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Andreas Franz Wilhelm Schimper

Andreas Franz Wilhelm Schimper (12 May 1856 – 9 September 1901) was a German botanist and phytogeographer who made major contributions in the fields of histology, ecology and plant geography. He travelled to South East Asia and the Caribbean as part of the 1899 deep-sea expedition. His health had been seriously affected by malaria and he died of complications at the age of only 45 years in 1901. He coined the terms tropical rainforest and sclerophyll and is commemorated in numerous specific names.

Andreas Schimper
Andreas schimper00.jpg
c. 1890
Born 12 May 1856
Strasbourg, France
Died 9 September 1901 (1901-09-10) (aged 45)
Basel
Nationality Germany
Alma mater University of Strassburg
Scientific career
Fields botanist
Author abbrev. (botany) A.Schimp.

Contents

BiographyEdit

Schimper was born in Strassburg, (present day Strasbourg, France), into a family of eminent scientists. His father Wilhelm Philippe Schimper (1808-1880) was Director of the Natural History Museum in the same town, Professor of Geology, and a leading bryologist. His father's cousin was Georg Wilhelm Schimper (1804-1878), prominent collector and explorer in Arabia and North Africa; the naturalist Karl Friedrich Schimper was also a relative.

Schimper studied at the University of Strassburg from 1874 to 1878, acquiring a Ph.D. He then worked in Lyon, and in 1880 travelled to the United States, becoming a Fellow at Johns Hopkins University.

In 1882, he moved back to the University of Bonn working with Eduard Strasburger, becoming a private docent. In 1883, Schimper postulated the endosymbiotic origin of chloroplasts and paved the way to the symbiogenesis theory of Konstantin Mereschkowski und Lynn Margulis.[1] In 1886, he was appointed Extraordinary Professor at the University of Bonn, and worked largely on cell histology, chromatophores and starch metabolism. He had become interested in phytogeography and plant ecology, undertaking expeditions to the West Indies and Venezuela in 1882-1883. In 1886, he stayed with Fritz Müller in Brazil, and in 1889-1890 in Ceylon, the Malaya and Botanical Garden in Buitenzorg (Bogor, Java), concentrating on mangroves, epiphytes and littoral vegetation. This resulted in his account of the Rhizophoraceae in Engler & Prantl's Natürliche Pflanzenfamilien.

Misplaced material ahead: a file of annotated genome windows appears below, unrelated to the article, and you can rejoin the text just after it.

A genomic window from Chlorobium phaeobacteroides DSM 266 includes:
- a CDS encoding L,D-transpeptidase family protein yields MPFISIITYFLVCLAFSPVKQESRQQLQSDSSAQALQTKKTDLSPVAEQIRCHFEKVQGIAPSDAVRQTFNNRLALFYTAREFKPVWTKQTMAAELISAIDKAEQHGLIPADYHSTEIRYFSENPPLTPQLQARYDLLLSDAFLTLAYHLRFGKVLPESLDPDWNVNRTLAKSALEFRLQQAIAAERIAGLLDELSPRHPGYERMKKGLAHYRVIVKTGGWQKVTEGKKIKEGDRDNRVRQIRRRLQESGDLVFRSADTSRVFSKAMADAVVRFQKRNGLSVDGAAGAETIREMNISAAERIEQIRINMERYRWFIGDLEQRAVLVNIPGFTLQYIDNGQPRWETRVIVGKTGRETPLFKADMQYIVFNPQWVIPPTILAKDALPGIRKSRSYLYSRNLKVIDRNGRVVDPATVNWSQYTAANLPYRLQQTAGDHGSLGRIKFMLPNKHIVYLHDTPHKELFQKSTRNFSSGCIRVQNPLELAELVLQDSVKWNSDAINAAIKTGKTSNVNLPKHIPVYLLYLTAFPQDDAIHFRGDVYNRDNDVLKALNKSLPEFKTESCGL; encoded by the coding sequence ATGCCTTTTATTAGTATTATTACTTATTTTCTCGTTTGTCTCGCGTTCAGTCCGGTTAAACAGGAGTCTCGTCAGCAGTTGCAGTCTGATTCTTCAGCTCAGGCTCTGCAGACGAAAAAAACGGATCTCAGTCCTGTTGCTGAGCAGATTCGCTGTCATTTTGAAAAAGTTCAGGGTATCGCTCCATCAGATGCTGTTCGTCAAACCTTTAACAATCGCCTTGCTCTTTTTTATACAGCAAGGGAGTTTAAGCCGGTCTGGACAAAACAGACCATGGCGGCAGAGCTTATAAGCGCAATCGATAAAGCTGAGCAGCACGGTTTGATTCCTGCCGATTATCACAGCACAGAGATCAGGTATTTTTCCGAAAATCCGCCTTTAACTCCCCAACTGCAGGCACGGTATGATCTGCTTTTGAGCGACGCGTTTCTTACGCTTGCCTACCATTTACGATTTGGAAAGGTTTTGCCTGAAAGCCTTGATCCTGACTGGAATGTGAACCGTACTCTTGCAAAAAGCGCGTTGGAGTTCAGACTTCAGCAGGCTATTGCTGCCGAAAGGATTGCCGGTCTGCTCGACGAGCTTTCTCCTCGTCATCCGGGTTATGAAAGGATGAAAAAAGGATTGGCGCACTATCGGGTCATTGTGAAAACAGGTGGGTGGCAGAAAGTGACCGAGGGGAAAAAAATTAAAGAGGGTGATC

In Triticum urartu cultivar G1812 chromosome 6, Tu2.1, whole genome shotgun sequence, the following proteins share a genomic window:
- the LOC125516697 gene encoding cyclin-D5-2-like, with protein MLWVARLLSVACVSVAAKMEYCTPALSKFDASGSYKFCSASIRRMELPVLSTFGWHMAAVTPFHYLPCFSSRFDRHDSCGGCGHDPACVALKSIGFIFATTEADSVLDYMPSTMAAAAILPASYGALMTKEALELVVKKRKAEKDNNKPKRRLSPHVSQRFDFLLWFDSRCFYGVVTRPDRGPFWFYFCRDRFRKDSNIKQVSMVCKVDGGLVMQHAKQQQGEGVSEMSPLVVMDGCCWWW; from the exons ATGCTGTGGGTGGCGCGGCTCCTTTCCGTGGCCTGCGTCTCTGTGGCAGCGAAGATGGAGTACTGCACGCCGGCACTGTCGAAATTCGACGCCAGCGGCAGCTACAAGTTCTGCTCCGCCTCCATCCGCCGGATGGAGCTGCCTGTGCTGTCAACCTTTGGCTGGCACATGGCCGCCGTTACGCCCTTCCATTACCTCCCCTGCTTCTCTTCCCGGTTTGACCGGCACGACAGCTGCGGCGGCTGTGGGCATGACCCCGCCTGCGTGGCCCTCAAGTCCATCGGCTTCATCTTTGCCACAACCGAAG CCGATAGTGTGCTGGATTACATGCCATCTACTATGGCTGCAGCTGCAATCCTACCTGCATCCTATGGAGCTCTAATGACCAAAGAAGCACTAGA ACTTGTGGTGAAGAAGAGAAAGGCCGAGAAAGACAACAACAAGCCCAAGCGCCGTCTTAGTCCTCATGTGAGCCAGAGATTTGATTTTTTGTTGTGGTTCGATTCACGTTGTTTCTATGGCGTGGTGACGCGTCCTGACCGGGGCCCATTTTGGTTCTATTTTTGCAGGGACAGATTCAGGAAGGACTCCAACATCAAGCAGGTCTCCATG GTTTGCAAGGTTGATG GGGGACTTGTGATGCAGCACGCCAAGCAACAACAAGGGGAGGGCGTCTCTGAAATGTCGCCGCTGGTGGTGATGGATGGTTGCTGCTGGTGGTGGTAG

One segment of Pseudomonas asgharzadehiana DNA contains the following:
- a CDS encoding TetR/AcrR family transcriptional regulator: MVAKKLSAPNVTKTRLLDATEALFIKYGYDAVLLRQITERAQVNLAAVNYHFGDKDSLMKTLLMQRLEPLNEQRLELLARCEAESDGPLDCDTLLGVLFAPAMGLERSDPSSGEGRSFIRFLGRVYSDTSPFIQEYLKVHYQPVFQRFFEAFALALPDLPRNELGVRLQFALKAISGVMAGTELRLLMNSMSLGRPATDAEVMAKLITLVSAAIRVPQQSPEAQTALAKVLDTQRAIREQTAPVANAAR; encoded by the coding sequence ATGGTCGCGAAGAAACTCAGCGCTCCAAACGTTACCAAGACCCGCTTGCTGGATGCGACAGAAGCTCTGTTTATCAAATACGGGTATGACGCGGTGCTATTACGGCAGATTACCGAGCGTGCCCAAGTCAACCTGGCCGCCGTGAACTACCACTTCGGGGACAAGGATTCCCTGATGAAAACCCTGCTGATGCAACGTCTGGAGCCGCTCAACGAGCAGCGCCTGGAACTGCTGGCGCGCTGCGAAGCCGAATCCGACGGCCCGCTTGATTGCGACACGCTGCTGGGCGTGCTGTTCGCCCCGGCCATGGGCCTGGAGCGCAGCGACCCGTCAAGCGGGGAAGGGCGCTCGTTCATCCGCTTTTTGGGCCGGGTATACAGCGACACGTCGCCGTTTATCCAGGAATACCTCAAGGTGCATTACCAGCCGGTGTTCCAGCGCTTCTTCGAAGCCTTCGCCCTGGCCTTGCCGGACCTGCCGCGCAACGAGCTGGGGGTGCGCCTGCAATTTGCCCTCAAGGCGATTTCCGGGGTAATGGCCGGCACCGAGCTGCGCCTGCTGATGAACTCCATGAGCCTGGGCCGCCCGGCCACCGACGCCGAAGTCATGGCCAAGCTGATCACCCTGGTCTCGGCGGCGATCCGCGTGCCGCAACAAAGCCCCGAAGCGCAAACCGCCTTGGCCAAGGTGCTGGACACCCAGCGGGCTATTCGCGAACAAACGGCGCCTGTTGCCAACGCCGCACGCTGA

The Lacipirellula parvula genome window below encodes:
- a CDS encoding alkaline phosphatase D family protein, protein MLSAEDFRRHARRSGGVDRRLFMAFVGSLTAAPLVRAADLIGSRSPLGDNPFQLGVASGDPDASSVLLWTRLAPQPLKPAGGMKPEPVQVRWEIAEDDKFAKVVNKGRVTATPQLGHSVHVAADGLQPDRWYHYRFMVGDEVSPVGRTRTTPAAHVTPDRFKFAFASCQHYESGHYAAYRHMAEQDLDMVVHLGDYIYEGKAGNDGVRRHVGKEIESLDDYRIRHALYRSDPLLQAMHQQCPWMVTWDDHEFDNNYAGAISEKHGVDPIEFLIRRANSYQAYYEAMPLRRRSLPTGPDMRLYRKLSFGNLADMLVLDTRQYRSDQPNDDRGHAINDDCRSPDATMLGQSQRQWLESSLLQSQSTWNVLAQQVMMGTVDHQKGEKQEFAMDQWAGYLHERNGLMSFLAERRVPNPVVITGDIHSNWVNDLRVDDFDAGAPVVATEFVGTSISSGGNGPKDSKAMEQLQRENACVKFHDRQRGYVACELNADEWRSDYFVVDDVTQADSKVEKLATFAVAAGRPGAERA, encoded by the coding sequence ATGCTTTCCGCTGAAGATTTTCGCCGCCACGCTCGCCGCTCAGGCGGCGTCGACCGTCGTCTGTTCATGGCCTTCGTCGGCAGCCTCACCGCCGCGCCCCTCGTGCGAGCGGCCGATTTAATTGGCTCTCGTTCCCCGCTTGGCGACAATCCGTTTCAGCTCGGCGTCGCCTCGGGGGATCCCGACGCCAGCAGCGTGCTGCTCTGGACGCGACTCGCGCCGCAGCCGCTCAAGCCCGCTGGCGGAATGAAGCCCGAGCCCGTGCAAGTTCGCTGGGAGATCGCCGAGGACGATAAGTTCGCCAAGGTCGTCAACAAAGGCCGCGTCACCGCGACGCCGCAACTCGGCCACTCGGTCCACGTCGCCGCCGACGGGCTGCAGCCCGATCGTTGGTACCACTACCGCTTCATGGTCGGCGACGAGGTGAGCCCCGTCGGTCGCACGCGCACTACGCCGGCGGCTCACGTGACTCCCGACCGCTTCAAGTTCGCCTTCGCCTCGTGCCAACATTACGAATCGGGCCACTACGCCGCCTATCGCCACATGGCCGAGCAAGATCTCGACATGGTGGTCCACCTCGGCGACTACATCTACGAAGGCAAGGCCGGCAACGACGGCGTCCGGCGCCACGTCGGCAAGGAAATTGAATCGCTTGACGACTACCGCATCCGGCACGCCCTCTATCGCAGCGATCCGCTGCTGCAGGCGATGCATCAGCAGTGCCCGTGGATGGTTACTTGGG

In 1898, he became Professor of Botany at the University of Basel and the same year joined the German Valdivia-Expedition. This was a deep-sea expedition aboard the SS Valdivia led by Professor Carl Chun. The trip lasted 9 months, during which they visited the Canary Islands, Cameroon, Cape Town, (where he joined Rudolf Marloth on collecting trips in the southern Cape), Kerguelen, New Amsterdam and Cocos Islands, Sumatra, the Maldives, Ceylon, the Seychelles and the Red Sea.

In 1899, he became Professor of Botany at the University of Basel. His health had been seriously affected by malaria contracted in Cameroon and Dar-es-Salaam, and he died of complications of malaria at the age of only 45 years in 1901.